Essay Education: Benjamin Bloom and Description Useful Verbs

Submitted By CrystalTkach1
Words: 1854
Pages: 8

In our complex and ever changing world, there is a growing emphasis on the need for schools and teachers to place a high priority on empowering students with thinking skills. If students are to be worthwhile and active members of society, they need to be taught the tools for life-long learning, such as the ability to critically evaluate information and think creatively. Bloom’s Taxonomy provides a comprehensive list of question starters, activities and strategies that will encourage students to be better thinkers. Bloom’s Taxonomy can be used in a variety of ways to improve both teaching and learning. It can be used to plan or devise: 1. Questions that encourage students to think critically. 2. Lessons and units that require students to demonstrate different levels of thinking and engage in a variety of intellectually challenging activities. 3. Assessment item(s) that require students to analyse, synthesise and evaluate knowledge they have learnt. Asking students to think at higher levels, beyond simple recall, is an effective way of stimulating students’ thought processes. Other ways of implementing Bloom’s Taxonomy into the classroom include: ! Discussion starters ! Small group activities ! Independent research tasks ! Contract sheets with allocate a different proportion of questions at different levels ! Pre-tests ! Post-tests ! Learning Centres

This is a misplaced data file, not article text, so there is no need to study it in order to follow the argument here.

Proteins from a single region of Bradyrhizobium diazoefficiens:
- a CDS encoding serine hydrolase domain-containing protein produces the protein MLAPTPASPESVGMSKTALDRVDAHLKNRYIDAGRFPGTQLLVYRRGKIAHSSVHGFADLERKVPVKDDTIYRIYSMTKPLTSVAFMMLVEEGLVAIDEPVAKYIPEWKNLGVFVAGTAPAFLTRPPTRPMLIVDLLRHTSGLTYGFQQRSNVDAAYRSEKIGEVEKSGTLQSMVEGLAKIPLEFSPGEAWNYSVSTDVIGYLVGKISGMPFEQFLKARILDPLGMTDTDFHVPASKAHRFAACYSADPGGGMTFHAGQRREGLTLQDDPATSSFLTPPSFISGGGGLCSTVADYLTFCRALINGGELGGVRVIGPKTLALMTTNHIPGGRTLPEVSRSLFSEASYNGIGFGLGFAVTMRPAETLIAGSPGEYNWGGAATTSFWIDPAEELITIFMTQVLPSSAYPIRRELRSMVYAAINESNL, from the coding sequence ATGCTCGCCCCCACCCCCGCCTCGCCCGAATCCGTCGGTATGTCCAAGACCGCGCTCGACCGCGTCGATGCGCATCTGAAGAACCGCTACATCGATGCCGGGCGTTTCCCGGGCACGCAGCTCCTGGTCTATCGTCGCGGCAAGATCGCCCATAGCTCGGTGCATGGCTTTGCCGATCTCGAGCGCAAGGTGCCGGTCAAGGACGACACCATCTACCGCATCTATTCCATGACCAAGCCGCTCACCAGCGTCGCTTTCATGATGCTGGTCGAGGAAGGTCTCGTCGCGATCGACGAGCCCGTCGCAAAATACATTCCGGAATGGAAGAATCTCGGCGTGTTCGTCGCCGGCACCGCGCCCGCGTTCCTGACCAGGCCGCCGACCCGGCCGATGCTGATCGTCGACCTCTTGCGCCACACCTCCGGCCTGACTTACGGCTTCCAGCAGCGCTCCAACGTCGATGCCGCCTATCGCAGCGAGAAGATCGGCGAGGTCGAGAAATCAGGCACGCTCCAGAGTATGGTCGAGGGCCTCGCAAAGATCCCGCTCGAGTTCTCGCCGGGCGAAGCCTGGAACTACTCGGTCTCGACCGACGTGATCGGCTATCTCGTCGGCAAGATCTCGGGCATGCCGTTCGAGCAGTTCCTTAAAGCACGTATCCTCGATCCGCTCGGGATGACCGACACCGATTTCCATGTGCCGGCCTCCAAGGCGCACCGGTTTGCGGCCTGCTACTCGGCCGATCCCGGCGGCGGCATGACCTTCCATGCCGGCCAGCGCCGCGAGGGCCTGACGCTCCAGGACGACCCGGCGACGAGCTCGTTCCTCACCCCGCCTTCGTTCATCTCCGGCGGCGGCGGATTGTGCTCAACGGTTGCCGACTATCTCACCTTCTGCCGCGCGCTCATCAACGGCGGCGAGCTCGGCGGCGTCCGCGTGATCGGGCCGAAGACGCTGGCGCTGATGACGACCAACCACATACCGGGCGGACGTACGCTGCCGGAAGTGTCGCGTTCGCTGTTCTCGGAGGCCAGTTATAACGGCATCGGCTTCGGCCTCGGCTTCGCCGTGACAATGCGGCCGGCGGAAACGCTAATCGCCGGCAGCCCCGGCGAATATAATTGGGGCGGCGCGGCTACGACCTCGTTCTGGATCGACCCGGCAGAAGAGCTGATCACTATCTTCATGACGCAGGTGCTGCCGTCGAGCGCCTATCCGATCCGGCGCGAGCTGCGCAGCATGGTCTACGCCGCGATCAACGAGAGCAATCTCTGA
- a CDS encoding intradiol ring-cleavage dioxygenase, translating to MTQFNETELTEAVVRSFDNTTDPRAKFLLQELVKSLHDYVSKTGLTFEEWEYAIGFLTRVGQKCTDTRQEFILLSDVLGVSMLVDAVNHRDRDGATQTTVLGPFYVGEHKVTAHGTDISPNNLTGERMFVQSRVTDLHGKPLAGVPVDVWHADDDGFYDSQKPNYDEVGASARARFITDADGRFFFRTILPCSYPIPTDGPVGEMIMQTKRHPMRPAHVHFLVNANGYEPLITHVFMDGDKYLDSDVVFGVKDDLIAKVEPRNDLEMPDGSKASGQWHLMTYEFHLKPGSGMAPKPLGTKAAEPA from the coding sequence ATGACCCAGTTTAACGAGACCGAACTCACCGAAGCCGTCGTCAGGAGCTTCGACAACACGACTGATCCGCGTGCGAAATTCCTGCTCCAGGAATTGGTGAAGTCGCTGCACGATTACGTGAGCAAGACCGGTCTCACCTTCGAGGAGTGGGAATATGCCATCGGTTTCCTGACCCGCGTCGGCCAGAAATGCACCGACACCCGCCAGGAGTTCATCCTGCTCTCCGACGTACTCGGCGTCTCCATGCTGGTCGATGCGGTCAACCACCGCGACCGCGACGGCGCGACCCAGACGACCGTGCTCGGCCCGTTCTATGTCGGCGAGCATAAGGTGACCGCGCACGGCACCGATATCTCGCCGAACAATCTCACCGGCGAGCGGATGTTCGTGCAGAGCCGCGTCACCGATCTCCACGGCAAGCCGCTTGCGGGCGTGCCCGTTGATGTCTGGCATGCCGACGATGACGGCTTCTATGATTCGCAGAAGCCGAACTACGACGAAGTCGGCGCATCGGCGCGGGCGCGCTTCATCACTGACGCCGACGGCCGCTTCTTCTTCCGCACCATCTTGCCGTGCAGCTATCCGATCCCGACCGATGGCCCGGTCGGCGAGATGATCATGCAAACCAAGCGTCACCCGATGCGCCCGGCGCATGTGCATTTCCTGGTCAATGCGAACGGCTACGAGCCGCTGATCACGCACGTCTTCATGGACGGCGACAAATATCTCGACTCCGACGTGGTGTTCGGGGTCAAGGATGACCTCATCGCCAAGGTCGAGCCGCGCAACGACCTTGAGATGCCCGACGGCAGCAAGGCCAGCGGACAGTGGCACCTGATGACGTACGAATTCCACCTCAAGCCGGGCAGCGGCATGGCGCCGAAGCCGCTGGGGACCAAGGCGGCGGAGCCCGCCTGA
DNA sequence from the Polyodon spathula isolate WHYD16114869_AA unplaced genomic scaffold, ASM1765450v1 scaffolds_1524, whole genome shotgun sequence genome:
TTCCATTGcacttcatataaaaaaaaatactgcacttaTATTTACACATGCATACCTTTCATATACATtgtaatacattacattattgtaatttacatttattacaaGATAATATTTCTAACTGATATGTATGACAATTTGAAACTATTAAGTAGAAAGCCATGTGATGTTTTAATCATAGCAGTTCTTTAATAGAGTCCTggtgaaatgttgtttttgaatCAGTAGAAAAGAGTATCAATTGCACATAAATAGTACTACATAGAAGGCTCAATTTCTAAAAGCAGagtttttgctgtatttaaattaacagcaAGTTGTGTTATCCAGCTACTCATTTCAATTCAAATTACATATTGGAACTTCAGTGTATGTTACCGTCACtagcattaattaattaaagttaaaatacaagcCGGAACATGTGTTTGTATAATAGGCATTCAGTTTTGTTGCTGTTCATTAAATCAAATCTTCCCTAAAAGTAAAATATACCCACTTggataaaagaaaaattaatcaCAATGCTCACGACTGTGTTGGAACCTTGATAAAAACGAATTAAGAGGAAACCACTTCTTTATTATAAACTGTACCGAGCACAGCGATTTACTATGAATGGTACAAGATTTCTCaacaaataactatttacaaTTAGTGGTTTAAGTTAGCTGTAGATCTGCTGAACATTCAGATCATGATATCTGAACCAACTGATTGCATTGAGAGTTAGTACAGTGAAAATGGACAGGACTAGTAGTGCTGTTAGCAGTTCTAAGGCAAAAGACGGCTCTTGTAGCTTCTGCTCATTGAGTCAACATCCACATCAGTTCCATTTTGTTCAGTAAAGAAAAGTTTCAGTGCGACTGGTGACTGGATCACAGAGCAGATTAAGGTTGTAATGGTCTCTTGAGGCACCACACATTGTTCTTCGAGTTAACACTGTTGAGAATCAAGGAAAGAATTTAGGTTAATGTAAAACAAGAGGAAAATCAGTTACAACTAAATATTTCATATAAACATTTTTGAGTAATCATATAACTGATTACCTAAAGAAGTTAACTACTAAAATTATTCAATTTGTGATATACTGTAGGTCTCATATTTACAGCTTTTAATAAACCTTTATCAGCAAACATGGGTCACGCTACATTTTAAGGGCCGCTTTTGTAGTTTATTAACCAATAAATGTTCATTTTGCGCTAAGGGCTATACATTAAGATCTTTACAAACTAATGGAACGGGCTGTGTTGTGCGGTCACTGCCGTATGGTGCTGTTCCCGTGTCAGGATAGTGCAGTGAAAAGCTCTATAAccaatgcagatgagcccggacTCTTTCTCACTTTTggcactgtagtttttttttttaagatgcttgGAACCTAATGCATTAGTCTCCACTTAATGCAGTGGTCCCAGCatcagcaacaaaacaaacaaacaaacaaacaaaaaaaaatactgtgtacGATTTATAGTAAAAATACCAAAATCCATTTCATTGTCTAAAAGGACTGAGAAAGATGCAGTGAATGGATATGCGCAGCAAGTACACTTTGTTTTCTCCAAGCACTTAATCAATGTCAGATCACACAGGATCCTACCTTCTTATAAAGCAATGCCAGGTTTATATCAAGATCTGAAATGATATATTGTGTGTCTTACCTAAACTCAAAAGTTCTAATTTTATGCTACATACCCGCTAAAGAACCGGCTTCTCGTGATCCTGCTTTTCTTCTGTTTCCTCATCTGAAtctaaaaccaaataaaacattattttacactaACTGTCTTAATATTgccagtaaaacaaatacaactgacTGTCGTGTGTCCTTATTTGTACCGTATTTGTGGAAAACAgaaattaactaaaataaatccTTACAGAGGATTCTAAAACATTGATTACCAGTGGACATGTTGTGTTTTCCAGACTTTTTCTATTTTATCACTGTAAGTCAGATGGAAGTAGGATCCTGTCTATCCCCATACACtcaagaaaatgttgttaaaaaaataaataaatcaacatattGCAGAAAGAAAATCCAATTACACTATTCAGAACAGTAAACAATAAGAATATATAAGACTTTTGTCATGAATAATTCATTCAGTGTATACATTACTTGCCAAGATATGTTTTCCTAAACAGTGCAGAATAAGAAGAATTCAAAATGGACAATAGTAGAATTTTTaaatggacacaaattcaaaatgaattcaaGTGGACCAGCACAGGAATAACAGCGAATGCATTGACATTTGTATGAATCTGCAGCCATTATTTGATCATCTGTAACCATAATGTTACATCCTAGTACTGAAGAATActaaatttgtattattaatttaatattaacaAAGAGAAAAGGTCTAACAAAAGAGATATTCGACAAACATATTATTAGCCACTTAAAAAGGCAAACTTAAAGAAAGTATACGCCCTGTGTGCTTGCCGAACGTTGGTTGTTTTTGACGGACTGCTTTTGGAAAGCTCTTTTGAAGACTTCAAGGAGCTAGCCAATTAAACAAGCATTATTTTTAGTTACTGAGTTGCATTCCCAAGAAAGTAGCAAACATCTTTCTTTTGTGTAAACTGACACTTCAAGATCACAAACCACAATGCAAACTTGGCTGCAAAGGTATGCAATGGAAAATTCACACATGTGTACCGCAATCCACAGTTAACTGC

(p.34 Gifted and Talented Education: Professional Package for Teachers, Module 5.)

In 1990, Lorin Anderson, a former student of Blooms, made some significant changes to Bloom’s Taxonomy. Of particular note was the changing of the nouns of the six major categories into verbs. The objective of this was to better reflect thinking as an active process. Anderson’s revised Taxonomy is included in the following pages (see brackets).

Bloom’s Taxonomy can be used to reflect on the intellectual quality of a task
(Adapted from the work of Benjamin Bloom, 1956)


Useful verbs: arrange, collect, define, describe, duplicate, examine, find, how many, identify, label, list, locate, memorize, name, order, quote, recognize, relate, recall, remember, repeat, reproduce, show, state, tabulate, tell, when, where, write Question starters:
• • • • • • • • • • • • • • • • •

Knowledge: (Remember) Exhibiting memory of previously learned material by recalling facts, terms, basic concepts and answers.

The student can RECALL information

What happened after…? What did the ____ say about _____? How many? Who invented _______? Who was it that _____? When did ________ discover ______? Can you name the ____? Who spoke to _______? Describe what happened at ______? Can you tell why _____? Which is true or false? Find the meaning of _______? What is a _______? Can you recall ___? Can you list three ______? Which one …? Who was ……? When did _______ happen?

Suggested activities and products:
• • • • • • • • • • • • • • • •

Draw a …… Make a timeline of events Make a facts chart Write a list of information you remember Make a chart showing Write an acrostic poem Recite a poem List all the _____ in the story Write a list of the main events Memorize _____ Write the definition for _____ Locate ______ on the map Label this diagram of a ______ Describe the main character Drill and practice /question and answer sessions Memory games and quizzes

(Adapted from the work of Benjamin Bloom, 1956)


Useful verbs: classify, contrast, compare, demonstrate, describe, differentiate, discuss, distinguish, estimate, explain, express, extend, identify, illustrate, indicate, infer, interpret, locate, outline, predict, recognize, report, rephrase, restate, review, select, summarise, translate Question starters:
• • • • • • • • • • • • • •

Comprehension (Understand) Demonstrating understanding of facts and ideas by organizing, translating, interpreting, giving descriptions, and stating main ideas.

What do you think ______? What was the main ideas? Write